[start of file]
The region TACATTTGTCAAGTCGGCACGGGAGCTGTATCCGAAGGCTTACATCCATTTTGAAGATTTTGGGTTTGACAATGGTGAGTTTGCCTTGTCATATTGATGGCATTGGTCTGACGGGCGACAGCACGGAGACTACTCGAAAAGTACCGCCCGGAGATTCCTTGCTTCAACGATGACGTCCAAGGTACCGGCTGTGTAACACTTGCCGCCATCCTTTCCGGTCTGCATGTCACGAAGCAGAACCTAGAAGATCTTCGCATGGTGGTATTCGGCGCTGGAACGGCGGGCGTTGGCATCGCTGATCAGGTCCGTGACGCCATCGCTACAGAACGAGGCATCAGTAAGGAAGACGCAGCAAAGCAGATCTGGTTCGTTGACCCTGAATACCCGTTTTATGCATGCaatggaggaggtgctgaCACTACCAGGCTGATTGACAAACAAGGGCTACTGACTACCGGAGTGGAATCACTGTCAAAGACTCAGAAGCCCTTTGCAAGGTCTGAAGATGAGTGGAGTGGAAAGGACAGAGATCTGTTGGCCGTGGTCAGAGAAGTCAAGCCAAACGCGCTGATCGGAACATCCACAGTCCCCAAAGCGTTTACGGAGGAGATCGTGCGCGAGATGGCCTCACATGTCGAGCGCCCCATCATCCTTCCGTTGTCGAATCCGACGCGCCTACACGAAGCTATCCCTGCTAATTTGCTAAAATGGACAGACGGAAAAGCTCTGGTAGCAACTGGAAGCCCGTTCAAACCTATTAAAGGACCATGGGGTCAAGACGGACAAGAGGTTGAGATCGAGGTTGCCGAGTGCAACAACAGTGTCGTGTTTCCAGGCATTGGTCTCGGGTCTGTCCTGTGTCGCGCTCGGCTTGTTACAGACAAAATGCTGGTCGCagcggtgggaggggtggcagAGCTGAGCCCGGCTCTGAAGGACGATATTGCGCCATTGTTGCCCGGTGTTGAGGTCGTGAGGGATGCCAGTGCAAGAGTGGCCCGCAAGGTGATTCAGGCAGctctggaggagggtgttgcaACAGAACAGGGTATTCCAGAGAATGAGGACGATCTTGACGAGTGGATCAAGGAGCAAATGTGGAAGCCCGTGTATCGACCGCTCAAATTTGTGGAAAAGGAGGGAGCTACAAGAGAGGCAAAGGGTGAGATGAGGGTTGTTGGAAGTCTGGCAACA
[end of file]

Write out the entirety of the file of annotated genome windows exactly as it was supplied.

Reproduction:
The region TACATTTGTCAAGTCGGCACGGGAGCTGTATCCGAAGGCTTACATCCATTTTGAAGATTTTGGGTTTGACAATGGTGAGTTTGCCTTGTCATATTGATGGCATTGGTCTGACGGGCGACAGCACGGAGACTACTCGAAAAGTACCGCCCGGAGATTCCTTGCTTCAACGATGACGTCCAAGGTACCGGCTGTGTAACACTTGCCGCCATCCTTTCCGGTCTGCATGTCACGAAGCAGAACCTAGAAGATCTTCGCATGGTGGTATTCGGCGCTGGAACGGCGGGCGTTGGCATCGCTGATCAGGTCCGTGACGCCATCGCTACAGAACGAGGCATCAGTAAGGAAGACGCAGCAAAGCAGATCTGGTTCGTTGACCCTGAATACCCGTTTTATGCATGCaatggaggaggtgctgaCACTACCAGGCTGATTGACAAACAAGGGCTACTGACTACCGGAGTGGAATCACTGTCAAAGACTCAGAAGCCCTTTGCAAGGTCTGAAGATGAGTGGAGTGGAAAGGACAGAGATCTGTTGGCCGTGGTCAGAGAAGTCAAGCCAAACGCGCTGATCGGAACATCCACAGTCCCCAAAGCGTTTACGGAGGAGATCGTGCGCGAGATGGCCTCACATGTCGAGCGCCCCATCATCCTTCCGTTGTCGAATCCGACGCGCCTACACGAAGCTATCCCTGCTAATTTGCTAAAATGGACAGACGGAAAAGCTCTGGTAGCAACTGGAAGCCCGTTCAAACCTATTAAAGGACCATGGGGTCAAGACGGACAAGAGGTTGAGATCGAGGTTGCCGAGTGCAACAACAGTGTCGTGTTTCCAGGCATTGGTCTCGGGTCTGTCCTGTGTCGCGCTCGGCTTGTTACAGACAAAATGCTGGTCGCagcggtgggaggggtggcagAGCTGAGCCCGGCTCTGAAGGACGATATTGCGCCATTGTTGCCCGGTGTTGAGGTCGTGAGGGATGCCAGTGCAAGAGTGGCCCGCAAGGTGATTCAGGCAGctctggaggagggtgttgcaACAGAACAGGGTATTCCAGAGAATGAGGACGATCTTGACGAGTGGATCAAGGAGCAAATGTGGAAGCCCGTGTATCGACCGCTCAAATTTGTGGAAAAGGAGGGAGCTACAAGAGAGGCAAAGGGTGAGATGAGGGTTGTTGGAAGTCTGGCAACA